A top UK university has accepted that gender segregation that took place at a gala dinner, which saw women and men separated by a curtain, was unlawful, The Independent can reveal.
The London School of Economics (LSE) came under fire in March last year after the Islamic Society held a gala dinner for which students had to buy separate tickets depending on whether they were a “brother” or a “sister”.
When they arrived at the event, held at a banqueting hall in central London, there was a large screen separating the men’s tables from the women’s ones, stopping the attendees from even looking at each other.
The university has now conceded that the annual event is “likely to fall foul of the Equality Act 2010 and be unlawful on the grounds of discrimination by gender due to the segregation”.
The Equality and Human Rights Commission states that gender segregation is not permitted in any academic meetings or at events, lectures or meetings provided for students, or at events attended by members of the public or employees of the university or the students’ union.
A letter of complaint submitted by students to the LSE Equality, Diversity and Inclusion (EDI) Division in May last year claimed the requirement for men and women to sit in separate parts of the room was “discriminatory” on the basis of gender in accordance with the EHRC guidance.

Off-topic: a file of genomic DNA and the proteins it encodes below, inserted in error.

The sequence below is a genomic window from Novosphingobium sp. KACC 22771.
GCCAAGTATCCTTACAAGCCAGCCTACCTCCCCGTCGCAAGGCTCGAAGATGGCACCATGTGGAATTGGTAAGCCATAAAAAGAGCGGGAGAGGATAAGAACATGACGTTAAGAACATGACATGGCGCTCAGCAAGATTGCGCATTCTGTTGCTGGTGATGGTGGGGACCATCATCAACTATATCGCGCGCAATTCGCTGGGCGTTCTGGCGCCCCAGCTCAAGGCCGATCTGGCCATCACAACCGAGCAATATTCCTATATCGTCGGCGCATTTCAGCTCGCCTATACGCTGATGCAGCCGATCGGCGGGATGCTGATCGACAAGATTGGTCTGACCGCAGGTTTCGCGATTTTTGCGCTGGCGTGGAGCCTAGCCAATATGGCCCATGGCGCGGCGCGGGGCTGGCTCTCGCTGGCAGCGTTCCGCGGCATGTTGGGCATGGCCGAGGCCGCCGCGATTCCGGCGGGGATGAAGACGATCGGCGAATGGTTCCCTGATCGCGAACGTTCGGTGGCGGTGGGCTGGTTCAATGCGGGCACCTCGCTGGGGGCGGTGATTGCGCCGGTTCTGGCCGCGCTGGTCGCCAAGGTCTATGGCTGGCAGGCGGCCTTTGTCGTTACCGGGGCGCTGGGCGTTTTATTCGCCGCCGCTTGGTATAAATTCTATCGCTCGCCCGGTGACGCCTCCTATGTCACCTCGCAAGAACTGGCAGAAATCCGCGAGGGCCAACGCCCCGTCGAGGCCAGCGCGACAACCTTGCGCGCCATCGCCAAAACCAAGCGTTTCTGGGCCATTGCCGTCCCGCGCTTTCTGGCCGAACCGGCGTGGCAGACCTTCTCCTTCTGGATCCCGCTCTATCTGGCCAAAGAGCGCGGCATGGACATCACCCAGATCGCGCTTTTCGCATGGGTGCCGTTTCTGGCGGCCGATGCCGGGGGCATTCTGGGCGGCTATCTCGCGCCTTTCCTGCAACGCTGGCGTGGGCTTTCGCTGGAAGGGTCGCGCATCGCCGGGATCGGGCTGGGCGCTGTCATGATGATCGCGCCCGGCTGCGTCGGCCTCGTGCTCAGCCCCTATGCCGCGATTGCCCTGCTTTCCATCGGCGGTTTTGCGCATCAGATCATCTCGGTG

“Students were actively segregated through the ticketing process, as well as the presence of the separation wall,” the letter stated.
“The gender segregated requirements at the event therefore included direction, instruction and expectation with regards to seating, movement and interaction of attendees. In no way could such requirements be classed as voluntary.”
In a formal response to the complaint, seen exclusively by The Independent, Carola Frenge, chair of the EDI taskforce, wrote: “The School appreciates your position and accepts that there might have been an obligation on the School to investigate this matter more thoroughly at the outset,” it read.
“I have therefore conducted an investigation into this matter and accept that there is a likelihood that the Annual Dinner was unlawfully gender segregated.”
Ms Frenge found that there was no clear evidence the segregation was voluntary, or that the annual dinner could not be considered an act of worship, and that there were therefore no grounds for exemption from the Equality Act.
The LSE also admitted that they did not take adequate steps to formally investigate whether unlawful discrimination occurred, or adequate steps to prevent the risk of similar unlawful discrimination occurring in the future.
Its response to the students’ complaint accepted that “there might have been an obligation on the Schools to investigate this matter more thoroughly at the outset".
Despite this admission, LSE did not act on all of the concerns the students had raised and, according to the students, refused to take pertinent action to ensure that gender segregation would not reoccur.
Given LSE’s limited response, and what they perceived as attempts by the university to delay the process, the students took the complaint to the Office of the Independent Adjudicator for Students in Higher Education.